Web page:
I know Esquire said that Freddie’s Southern Style Grill has the best Polish Boy in America. But I’d be willing to bet that the Esquire editors have never been to R. Ribs. Freddie’s was delicious – don’t get me wrong on that. Years later I can still see, in my mind’s eye, the bright pink of the sausage peeking out from under its hood of fries and stringy coleslaw, between the two lips of the bun, and I want to lick up the juices from end to end, to nibble it softly, delicately, lovingly. However, I haven’t been back since. Freddie’s was good for a one-meal stand; R. Ribs deserves a Facebook relationship status.

The combination of R. Ribs’ individual ingredients sets it apart from Freddie’s or any other competitor, and keeps me going back for more. R. Ribs’ Polish Boys use fresh-cut potato fries, which are often slightly undercooked to offer a bit of resistance to the teeth. The coleslaw is similarly fresh-tasting, as if it had been made only a few hours earlier. The bread soaks up every liquid in the sandwich, including the sweet barbecue sauce, yet doesn’t degenerate into mush – an incredible feat, considering how much sweet barbecue is slathered on everything. So many delicious liquids drip out that one would be well-advised to take the sandwich out of the foil wrapper and eat it over a bowl or on a large plate to prevent stains to one’s clothing and furnishings. (I once attempted to eat a Polish Boy while driving. It did not end well.)

But the sausage is the centerpiece. After eating R. Ribs’ Polish Boy for the first time, my roommate developed a theory: spicy sausage is spicy because the makers need to cover up defects – like if a sausage is stale, or fatty, or grisly, or overcooked – in their food. When you can truly taste the meat and the smoke in a sausage, you know that it is of a high quality. Al’s sausage is like that – honest and true. It sticks out of each end of the Polish Boy under the coleslaw and fries, with a reddish-brown color that no dye can fake. It is tender and juicy and now that I’ve tasted it, I can’t imagine my life without it.

Sigh. I guess I’ve let the cat out of the bag. Will you Sandwich Scientists™ now flock to R. Ribs? If so, I’m sure it won’t be any more than Al can handle. At most, maybe a few of the people who read this blog – the true food lovers, the ones who appreciate tastes, textures and that elusive thing called quality, will stop in and be convinced. If you do want to eat at this gem, do it soon, since Al wants to move to Mexico for his golden years and has put R. Ribs up for sale. I can’t opine on what a new owner will mean for this place: Al is as much a part of R. Ribs as George was of Hoagie Haven, and it’s probably unavoidable that the new owners will change something about the place – the meats, the sauces, the care put into the preparation – and the amazingness of R. Ribs will slip away, only to be rediscovered 2,100 miles to the south, dancing on tropical beaches and drinking margaritas. It’s worth going immediately and making sure you have plenty of time to hang around. Word to the wise: you might want to learn a bit about the Napoleonic code first.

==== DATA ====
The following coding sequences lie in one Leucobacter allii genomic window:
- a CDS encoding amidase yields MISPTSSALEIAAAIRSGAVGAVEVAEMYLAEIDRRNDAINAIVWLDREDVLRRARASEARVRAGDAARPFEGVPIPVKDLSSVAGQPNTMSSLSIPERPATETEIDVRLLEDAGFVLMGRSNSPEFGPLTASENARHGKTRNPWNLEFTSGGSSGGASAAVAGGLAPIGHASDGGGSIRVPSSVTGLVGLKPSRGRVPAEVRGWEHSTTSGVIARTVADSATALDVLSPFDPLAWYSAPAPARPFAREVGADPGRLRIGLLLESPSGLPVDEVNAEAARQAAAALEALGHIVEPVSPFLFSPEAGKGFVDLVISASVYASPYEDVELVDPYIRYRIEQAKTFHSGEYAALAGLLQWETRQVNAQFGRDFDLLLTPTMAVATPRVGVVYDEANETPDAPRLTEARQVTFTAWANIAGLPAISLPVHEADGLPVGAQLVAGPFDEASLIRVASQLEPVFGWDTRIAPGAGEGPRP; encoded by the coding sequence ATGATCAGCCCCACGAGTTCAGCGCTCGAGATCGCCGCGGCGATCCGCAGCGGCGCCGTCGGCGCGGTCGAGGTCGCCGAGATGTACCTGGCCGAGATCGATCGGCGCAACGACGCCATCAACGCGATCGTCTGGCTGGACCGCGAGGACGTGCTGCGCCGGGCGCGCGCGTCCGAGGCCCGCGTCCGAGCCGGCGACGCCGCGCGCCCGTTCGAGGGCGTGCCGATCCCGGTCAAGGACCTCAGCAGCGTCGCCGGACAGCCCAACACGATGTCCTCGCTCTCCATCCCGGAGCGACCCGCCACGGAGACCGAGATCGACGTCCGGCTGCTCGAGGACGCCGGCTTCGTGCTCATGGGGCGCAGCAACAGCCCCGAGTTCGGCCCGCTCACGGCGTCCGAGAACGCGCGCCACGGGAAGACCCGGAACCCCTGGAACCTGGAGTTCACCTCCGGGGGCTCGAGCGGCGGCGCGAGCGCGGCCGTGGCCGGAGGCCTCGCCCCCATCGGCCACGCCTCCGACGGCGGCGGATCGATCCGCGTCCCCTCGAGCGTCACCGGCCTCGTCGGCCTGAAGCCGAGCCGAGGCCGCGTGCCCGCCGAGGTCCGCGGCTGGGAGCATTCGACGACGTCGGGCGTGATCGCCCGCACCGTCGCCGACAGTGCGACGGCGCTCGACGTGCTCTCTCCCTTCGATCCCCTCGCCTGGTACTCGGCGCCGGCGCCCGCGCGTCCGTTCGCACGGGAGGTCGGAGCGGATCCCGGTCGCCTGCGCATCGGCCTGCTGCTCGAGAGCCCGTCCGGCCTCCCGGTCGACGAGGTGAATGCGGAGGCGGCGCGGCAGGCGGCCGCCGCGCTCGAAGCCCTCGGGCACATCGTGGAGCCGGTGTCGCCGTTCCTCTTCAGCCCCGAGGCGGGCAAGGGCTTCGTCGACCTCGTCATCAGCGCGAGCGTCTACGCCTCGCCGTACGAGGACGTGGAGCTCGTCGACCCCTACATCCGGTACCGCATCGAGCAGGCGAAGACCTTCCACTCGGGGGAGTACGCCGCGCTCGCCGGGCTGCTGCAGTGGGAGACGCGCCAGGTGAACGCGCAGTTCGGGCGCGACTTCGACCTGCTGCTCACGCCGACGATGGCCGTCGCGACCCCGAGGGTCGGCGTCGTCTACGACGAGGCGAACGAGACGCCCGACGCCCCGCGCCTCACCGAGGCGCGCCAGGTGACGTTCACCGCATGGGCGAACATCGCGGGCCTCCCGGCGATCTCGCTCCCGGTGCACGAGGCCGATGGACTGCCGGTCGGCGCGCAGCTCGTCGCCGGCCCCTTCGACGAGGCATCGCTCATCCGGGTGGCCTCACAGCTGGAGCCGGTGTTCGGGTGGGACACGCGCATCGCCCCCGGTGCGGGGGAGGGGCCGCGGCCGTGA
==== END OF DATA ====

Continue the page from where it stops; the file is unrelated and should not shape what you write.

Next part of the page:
R Ribs BBQ on Urbanspoon

Happy Dog

5801 Detroit Road
Cleveland, Ohio 44102
216 651 9474

by Ryely Reubenesque

Frank DeSantis and I are going to eat hot dogs. And tater tots.

We leave Frank's and drive east on Detroit. Trees lining the street have bloomed. We pass charming storefronts. A backlit sign says HAPPY DOG. Frank says we can park on the street or....see over here?....there is a little parking lot with a white picket fence.

We walk in. A row of suspended, round lights hang over a row of booths. It is softly lit, but not dark. There is wood paneling and scalloped trim. There are framed concert posters. Red vinyl and chrome barstools. I feel relaxed. A friends' parents' un-updated basement. A college apartment living room. Except, squeaky clean.

Frank says sitting at the bar is fun. So we do. A lovely, much-tattoed, young woman with dark, long hair and a calm smile takes our drink order. Guinness is on tap. Many craft beers are available. I ask for iced tea. She offers to brew some for me if I don't mind the wait. She was not being sarcastic. I ask for Cherry Coke instead? She says she could add grenadine to regular Coke? I like her.

Happy Dog's menu has three food items: hot dogs ($5) (with a vegetarian version available), tater tots and french fries ($2.50.) If there are other choices, they are neither apparent nor necessary. You may choose from no less than 50 toppings for your hot dog. Some are traditional, many are foodie. A few seem like a friendly prank. House-made ketchup is first on the list which also includes black truffle honey mustard, saffron aioli, Fruit Loops, American Cheez Whiz and chunky peanut butter.

Orders are placed with a worksheet. Little golf pencils fill open circles next to your choices, like an elementary school Iowa test. This seems like an impressively appropriate way to ask for tater tots. My circles are filled neatly, to assure accuracy. Frank has used dramatic slashes through the circles. They are similar to the marks Frank uses to sign ceramics. I worry that the Scantron machine will misinterpret Frank's order. I am in the 95th percentile for worrying about things I don't need to worry about.